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Mar 11,2007 - Tri City News

By Tom Fletcher
Black Press
Mar 11 2007

VICTORIA – Education Minister Shirley Bond says the idea of provincial “model schools” for special needs students is to offer more choice to parents, not to solve classroom problems by segregating special needs kids.

As part of its settlement with public school teachers last year, the B.C. government changed the School Act to require consultation with the classroom teacher before more than three special needs students could go into a class. While similar provisions for class size have resulted in a major reduction in classes with more than 30 students, similar progress hasn’t been seen in special needs numbers.

Last school year, there were 10,942 classrooms in the province with four or more identified special needs students, the BC Teachers’ Federation noted in its latest report to the government. This year, with new rules in place, there are still 9,559.

NDP education critic David Cubberley said the numbers show the ministry’s “soft cap” of three special needs students isn’t working because the province hasn’t funded school districts to make the target. Now, he said, Bond is musing about setting up provincial schools to specialize in teaching students with conditions such as autism.

Bond angrily denied the goal is to impose segregation on special needs students. She said the province has provided funds for 400 additional classroom aides, despite having 12,000 fewer students in B.C. this year, and there are no firm proposals yet to create speciality schools.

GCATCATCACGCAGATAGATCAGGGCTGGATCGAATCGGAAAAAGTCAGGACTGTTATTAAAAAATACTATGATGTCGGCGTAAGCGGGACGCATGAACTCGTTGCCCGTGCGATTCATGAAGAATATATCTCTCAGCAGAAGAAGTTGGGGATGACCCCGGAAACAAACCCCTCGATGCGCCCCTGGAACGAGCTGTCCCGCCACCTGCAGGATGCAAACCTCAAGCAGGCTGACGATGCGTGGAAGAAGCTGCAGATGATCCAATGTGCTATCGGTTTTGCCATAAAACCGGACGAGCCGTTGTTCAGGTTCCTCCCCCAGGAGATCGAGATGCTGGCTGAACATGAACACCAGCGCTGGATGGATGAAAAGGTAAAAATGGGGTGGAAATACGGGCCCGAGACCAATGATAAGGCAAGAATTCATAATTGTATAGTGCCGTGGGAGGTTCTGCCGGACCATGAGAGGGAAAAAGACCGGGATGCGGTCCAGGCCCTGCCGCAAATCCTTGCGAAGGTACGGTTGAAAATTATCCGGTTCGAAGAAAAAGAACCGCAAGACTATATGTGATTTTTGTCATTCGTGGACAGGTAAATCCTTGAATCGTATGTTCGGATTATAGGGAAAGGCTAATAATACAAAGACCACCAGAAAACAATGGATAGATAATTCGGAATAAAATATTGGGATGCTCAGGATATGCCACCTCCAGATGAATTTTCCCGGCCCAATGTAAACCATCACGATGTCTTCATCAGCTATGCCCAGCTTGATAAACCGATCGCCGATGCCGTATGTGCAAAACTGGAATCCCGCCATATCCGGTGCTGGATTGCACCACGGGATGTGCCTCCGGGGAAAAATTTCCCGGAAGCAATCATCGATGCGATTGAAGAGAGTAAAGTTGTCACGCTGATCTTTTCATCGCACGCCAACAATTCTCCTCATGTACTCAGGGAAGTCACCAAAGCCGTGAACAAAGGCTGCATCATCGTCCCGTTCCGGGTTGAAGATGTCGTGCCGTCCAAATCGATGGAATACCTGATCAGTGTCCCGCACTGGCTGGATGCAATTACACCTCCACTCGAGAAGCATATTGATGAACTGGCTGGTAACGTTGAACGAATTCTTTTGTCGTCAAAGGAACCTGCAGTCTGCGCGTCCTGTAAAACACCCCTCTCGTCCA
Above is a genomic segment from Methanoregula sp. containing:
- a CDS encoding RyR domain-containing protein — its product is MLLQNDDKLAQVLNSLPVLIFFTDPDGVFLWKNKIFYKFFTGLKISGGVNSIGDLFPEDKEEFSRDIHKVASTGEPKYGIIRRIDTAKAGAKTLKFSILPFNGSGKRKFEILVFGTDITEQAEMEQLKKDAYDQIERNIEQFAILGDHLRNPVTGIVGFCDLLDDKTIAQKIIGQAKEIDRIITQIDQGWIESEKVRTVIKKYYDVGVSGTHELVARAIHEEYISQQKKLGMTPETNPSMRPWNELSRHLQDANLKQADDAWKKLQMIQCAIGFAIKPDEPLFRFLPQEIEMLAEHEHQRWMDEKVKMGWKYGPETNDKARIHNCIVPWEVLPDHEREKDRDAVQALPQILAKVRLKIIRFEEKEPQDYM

“We’ve had parents say to us, one size doesn’t fit all,” Bond said. “It’s too early to suppose that this model is a model we might contemplate but we’re looking at trying to develop best practices to help kids who are currently not successful in public education.”

She said the specialized program could be a “school within a school,” similar to academies now in place for students specializing in sports or fine arts.

Cubberley said teachers are agreeing to take more than three special needs students in classrooms because they have little choice.

“No teacher is going to abandon the kids – that’s not what they’re about,” he said. “They’re passionate about teaching and they care for the range of kids in the room. They’ll try and negotiate as best they can to get some additional resources, and in some cases they’re able to.

“But I’ve talked to lots and lots of teachers, and they’re very unhappy about what’s happening in the classroom.”

Bond said having three special needs students in a classroom is intended as a guideline, not a cap.

“Our principle has always been this: We think that rigid formulas for how you place children in classrooms simply are not the most effective way to do that,” she said.

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